Ghosts of Keating Five Past Returns to Haunt McCain?
John McCain, a member of the Keating Five back in the 90s, has reportedly tried to talk the New York Times out of running a story about the Arizona Senator giving special treatment to a lobbyist.
According to the Drudge Report, McCain has even hired super-lawyer and Washington insider Bob Bennett to tackle the problem.
Drudge uses the word “charges”: whether he means it in the legal sense of the word is hard to tell.
The following just popped up on the Drudge Report website a few minutes ago.
Just weeks away from a possible surprise victory in the primaries, Republican presidential candidate Sen. John McCain, R-Ariz has been waging a ferocious behind the scenes battle with the NEW YORK TIMES, the DRUDGE REPORT has learned, and has hired DC power lawyer Bob Bennett to mount a bold defense against charges of giving special treatment to a lobbyist!
John McCain has put a lot of ground between himself and lobbyist treatment since his involvement in the Keating Five scandal.
It was speculated that McCain has backed the controversial campaign finance law, McCain-Finegold, because he wanted to change his public image after the Keating Five affair.
A little about the Saving and Loan honcho Charles Keating and the Keating Five:
In 1972, Keating began to work for American Financial Corp., a company involved in insurance and banking. Four years later he moved to Phoenix, Arizona to run the real estate firm American Continental Corporation, a spin-off of American Financial Corp. In 1984, American Continental Corporation bought Lincoln Savings. Such savings and loan associations had been deregulated in the early 1980s, allowing them to make highly risky investments with their depositors’ money, a change of which Keating took advantage.
Some regulators noted the danger and pushed for more oversight, but Congress refused. Some of this may be due to the Keating Five, five Senators (Dennis DeConcini, Alan Cranston, John Glenn, Don Riegle and Keating’s good friend John McCain) who had received some $300,000 from Keating in the 1980s as political contributions. They later met twice with regulators who were investigating American Continental Corp., in an attempt to end the investigation. (In 1990, they would be rebuked to various degrees by the Senate Ethics Committee.)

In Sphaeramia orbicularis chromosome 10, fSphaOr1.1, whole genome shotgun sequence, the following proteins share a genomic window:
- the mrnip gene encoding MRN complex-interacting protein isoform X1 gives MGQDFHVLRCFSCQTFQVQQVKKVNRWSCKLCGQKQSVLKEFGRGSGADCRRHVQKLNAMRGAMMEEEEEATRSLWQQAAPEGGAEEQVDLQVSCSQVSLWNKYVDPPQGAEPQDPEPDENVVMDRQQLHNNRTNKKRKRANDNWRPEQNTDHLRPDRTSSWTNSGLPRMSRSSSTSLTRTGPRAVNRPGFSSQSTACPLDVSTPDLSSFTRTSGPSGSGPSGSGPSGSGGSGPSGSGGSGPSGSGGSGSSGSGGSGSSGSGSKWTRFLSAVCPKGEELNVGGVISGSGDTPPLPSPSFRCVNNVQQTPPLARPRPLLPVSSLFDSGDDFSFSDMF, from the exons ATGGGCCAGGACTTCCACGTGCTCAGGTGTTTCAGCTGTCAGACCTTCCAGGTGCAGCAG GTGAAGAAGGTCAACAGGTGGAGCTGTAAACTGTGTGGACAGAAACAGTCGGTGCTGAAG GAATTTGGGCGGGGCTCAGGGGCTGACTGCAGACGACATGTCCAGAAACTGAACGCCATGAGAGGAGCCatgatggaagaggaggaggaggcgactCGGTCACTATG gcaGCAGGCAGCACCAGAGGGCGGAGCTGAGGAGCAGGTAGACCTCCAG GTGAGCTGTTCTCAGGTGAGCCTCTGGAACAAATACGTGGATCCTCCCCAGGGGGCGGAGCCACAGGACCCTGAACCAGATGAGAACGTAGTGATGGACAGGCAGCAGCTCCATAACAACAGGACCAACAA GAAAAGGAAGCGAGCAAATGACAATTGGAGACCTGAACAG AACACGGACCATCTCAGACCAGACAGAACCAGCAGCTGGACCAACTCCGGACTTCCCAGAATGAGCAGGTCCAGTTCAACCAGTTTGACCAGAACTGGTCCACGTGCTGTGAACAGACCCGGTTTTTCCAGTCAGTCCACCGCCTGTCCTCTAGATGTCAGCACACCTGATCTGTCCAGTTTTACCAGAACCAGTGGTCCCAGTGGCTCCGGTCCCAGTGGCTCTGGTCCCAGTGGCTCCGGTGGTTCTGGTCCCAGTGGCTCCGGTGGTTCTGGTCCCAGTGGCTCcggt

–Wikipedia: Charles Keating
Conservatives, free speech advocates and Libertarians have solidly come down against McCain-Finegold as unconstitutional. It remains a particular sticky point for McCain in winning wide-spread conservative support in his quest for the presidency.
About the effects of the Keating Five scandal on John McCain and his support for McCain-Finegold’s limits on, what some call, the constitutionally protected speech of campaign giving.
The image of John McCain has long been something of a straight-talking maverick.
Some of those qualities were forged following an early chapter of McCain’s political life, when he was one of the so-called Keating Five. That was a group of senators whose meetings 20 years ago with the owner of a failed Arizona savings and loan led to an ethics investigation and almost derailed McCain’s career.
An Improper Proposal
In the spring of 1987, McCain was just beginning his first term in the Senate. Charles Keating was a friend, a campaign contributor, and owner of Lincoln Savings and Loan. At the time, Lincoln was under investigation by federal regulators. As McCain recounted the story in an NPR interview two years later, Keating came to his office and offered to do certain things for him, as McCain put it, in return for McCain’s interceding with regulators.
–NPR: Scandal Shaped McCain’s Sense of Honor in Office
Any hint of McCain giving “special treatment” to a lobbyist would bring unwanted media coverage of his past concerning the Keating Five, where he escaped being indicted for–giving special treatment to a savings and loan.
More to come.